By enlisting our public schools in the fight against climate change, we can reduce the environmental impact of a large public sector, promote resilience for our communities, and invest in our youth to build a more sustainable and equitable world. 

For too long, our public schools have stood on the sidelines of our country’s climate change conversation while our youth has led it. We are inspired by Naina Agrawal-Hardin, a high school senior and Sunrise organizer and Kiera O’Brien, founder of Young Conservatives for Carbon Dividends, Vic Barrett, a fellow with the Alliance for Climate Education and Benji Backer, founder of the American Conservation Coalition; and so many others. These youth may come from different political perspectives but share the common desire to preserve our planet.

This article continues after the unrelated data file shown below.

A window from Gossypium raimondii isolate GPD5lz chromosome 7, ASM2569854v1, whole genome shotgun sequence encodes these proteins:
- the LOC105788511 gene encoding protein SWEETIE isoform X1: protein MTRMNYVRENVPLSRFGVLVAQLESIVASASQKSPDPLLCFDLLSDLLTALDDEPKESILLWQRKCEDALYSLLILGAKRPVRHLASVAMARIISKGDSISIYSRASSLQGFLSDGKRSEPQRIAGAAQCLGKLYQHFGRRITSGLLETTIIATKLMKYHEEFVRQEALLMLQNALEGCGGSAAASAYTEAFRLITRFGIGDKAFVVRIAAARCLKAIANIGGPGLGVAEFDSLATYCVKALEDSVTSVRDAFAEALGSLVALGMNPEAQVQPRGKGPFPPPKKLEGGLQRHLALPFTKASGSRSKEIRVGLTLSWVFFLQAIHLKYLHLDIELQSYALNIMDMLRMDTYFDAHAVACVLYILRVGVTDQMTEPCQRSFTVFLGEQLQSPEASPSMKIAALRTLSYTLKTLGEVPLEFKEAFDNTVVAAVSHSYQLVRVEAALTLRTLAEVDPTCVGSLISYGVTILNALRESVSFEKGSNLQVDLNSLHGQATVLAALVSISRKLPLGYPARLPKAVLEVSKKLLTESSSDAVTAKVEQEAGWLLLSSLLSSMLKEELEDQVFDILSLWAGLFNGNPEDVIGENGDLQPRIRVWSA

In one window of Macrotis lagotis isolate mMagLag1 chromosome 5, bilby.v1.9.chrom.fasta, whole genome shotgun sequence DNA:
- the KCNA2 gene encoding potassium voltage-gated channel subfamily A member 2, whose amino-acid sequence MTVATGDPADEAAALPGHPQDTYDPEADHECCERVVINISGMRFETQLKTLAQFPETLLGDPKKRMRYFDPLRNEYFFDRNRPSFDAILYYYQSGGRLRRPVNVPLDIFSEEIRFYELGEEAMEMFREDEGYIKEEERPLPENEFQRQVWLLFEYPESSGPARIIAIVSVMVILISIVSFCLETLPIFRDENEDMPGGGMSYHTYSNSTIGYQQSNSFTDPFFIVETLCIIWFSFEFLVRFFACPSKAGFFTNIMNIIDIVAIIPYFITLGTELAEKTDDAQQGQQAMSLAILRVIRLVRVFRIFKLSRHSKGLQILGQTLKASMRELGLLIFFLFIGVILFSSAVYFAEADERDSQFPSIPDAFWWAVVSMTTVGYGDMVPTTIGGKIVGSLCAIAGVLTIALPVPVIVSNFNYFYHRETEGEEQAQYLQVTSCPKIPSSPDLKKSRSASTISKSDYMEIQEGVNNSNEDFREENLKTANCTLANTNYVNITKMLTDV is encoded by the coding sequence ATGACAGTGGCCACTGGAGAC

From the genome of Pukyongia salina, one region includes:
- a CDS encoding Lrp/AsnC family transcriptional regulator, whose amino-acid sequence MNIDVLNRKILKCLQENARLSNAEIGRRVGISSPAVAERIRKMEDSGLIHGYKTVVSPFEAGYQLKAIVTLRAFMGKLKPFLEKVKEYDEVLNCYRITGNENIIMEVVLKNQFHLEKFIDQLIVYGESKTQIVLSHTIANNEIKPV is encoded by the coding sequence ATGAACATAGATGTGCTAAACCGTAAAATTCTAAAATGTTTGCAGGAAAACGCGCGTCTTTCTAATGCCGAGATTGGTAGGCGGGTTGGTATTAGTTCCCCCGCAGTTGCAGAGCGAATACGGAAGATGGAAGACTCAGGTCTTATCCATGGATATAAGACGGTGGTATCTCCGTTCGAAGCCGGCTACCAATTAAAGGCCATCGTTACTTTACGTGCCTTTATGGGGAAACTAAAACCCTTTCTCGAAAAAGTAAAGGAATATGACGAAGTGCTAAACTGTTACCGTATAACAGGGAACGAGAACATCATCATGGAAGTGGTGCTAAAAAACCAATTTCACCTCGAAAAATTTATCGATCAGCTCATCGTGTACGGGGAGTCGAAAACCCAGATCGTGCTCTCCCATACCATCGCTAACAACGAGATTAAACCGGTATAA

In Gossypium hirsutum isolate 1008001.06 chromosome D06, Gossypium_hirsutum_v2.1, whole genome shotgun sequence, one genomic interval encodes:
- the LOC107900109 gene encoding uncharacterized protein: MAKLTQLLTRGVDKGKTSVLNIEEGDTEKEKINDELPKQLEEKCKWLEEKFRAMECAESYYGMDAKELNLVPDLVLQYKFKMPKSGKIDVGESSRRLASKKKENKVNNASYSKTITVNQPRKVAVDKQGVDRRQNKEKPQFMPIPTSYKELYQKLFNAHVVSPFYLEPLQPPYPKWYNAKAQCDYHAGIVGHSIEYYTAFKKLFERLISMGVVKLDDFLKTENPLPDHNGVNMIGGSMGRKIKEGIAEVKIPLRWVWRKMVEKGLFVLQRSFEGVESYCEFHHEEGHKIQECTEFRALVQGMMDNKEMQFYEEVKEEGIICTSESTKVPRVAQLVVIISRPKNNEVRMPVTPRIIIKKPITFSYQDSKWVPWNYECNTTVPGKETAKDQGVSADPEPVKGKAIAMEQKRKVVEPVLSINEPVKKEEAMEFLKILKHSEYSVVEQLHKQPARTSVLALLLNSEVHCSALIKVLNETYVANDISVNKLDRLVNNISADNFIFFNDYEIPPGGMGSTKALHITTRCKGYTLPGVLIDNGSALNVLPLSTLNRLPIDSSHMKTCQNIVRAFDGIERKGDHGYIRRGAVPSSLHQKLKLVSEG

Our young people are rightly concerned about their futures. Climate change is already and will continue to affect every area of our lives. This crisis demands a comprehensive solution across all sectors, including education. We must see our schools as essential to this fight and prepare our children to take on the challenges of today and tomorrow. 

John B. King Jr. is the president and CEO of The Education Trust and 10th U.S. Secretary of Education under President Barack Obama. Christine Todd Whitman is the Whitman Strategy Group president and former Governor of New Jersey and Administrator of the Environmental Protection Agency under President George W. Bush. They co-chair K12 Climate Action. 

Tags Barack Obama Climate change Natural environment Sustainability Sustainable building Sustainable development